“There’s a pretty rich history for this area right in this neighborhood,” she said. “There were two hotels back in the day that were on adjacent pieces of property that had burned. Since the 1930s, I think there hasn’t been a hotel in Roslyn.”

Construction on the hotel technically began in summer 2017, but most of the summer was occupied by the permitting process. Aguirre said physical construction was held off due to the upcoming winter season, with the official groundbreaking happening in spring 2018. Roslyn-based Andrews and Andrews Architects designed the property, and Bricker said they were instrumental in guiding the project through the stringent planning process required by the city.

“The planning commission, the historical design was not an issue at all,” she said. “We had a few little adjustments to make, but that was the easy part as far as the design because our architect knew what we needed to do. We wanted to blend with the community, so that wasn’t an issue.”

One challenge related to city code the hotel needed to address was providing an adequate number of parking spaces. After trying to purchase adjacent lots but not finding a willing seller, Bricker said they purchased a property near the Roslyn Historical Museum shortly after the Washington Avenue purchase.

“We kind of weighed it out, which lot we wanted to build on,” she said. “We went back and forth with trying to also accommodate the infrastructure for the city. The stormwater systems and the water to hook up. We finally landed on this one to build on this lot and decided that lot would be the backup or overflow parking if we needed it.”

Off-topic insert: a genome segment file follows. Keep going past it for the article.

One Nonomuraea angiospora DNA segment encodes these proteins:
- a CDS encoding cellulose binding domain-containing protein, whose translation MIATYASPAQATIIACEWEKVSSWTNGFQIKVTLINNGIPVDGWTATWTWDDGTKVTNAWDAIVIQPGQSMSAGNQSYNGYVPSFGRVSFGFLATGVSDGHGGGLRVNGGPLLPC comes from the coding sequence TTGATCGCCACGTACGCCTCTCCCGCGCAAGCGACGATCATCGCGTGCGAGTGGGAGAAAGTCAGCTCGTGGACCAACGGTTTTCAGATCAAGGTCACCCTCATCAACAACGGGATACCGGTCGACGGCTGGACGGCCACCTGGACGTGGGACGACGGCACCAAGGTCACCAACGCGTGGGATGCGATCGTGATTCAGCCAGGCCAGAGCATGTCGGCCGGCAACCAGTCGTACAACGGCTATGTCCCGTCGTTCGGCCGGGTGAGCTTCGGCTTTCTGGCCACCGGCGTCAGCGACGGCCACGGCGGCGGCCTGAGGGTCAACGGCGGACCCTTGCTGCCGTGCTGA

Aguirre said the permitting process took some time, mainly because Roslyn had not experienced commercial development within city limits for some time. He said the city needed to revisit codes and building regulations to ensure they were being upheld correctly.

“There hasn’t been any new building on the commercial side since the 1980s,” he said. “Other than that, permitting went fairly smooth. If we had been over on the other side of the mountains, I think we’d still be in permitting. Every municipality has their own challenges.”


Now that the hotel is fully operational, Bricker said reservations are filling up fast, with the last two weekends being fully booked or very close to it. Bricker said some of their goals for the summer are to continue to develop the website and internet search optimization tools, expanding knowledge of the hotel’s presence.

“A lot of what we’ve been doing is a lot of word of mouth and social media advertising until we can get all of that figured out,” she said. “For the word of mouth and social media marketing that we’ve been doing, it’s going crazy. This week is booking up as we speak.”

Bricker said the hotel also plans on building packages to amplify the Upper County experience, working with local businesses to provide options such as fly-fishing expeditions and horseback riding. She said the goal is to create working relationships with those businesses to have a positive impact on the local economy. One example was not incorporating food service within the hotel. The hotel does have a liquor license, and Bricker said they plan to have social events that are centered around wine tastings organized in conjunction with a local wine shop.

“That was part of our community commitment was to compliment and not compete with local businesses,” she said. “We don’t do the continental breakfast because there’s so many fabulous restaurants nearby.”

Now that hotel guests are enjoying the fruits of their labor, Aguirre said seeing the finished product is very satisfying. Bricker agreed, noting that she felt like they have captured the “Roslyn vibe.” She said for her, being rooted in the community and be able to work with local business owners to help enrich the community is her personal reward, along with the ability to put a smile on guest’s faces.

“On Friday and Saturday afternoons, people get here,” she said. “It’s beautiful out and they want to stay. Now they have a place to stay.”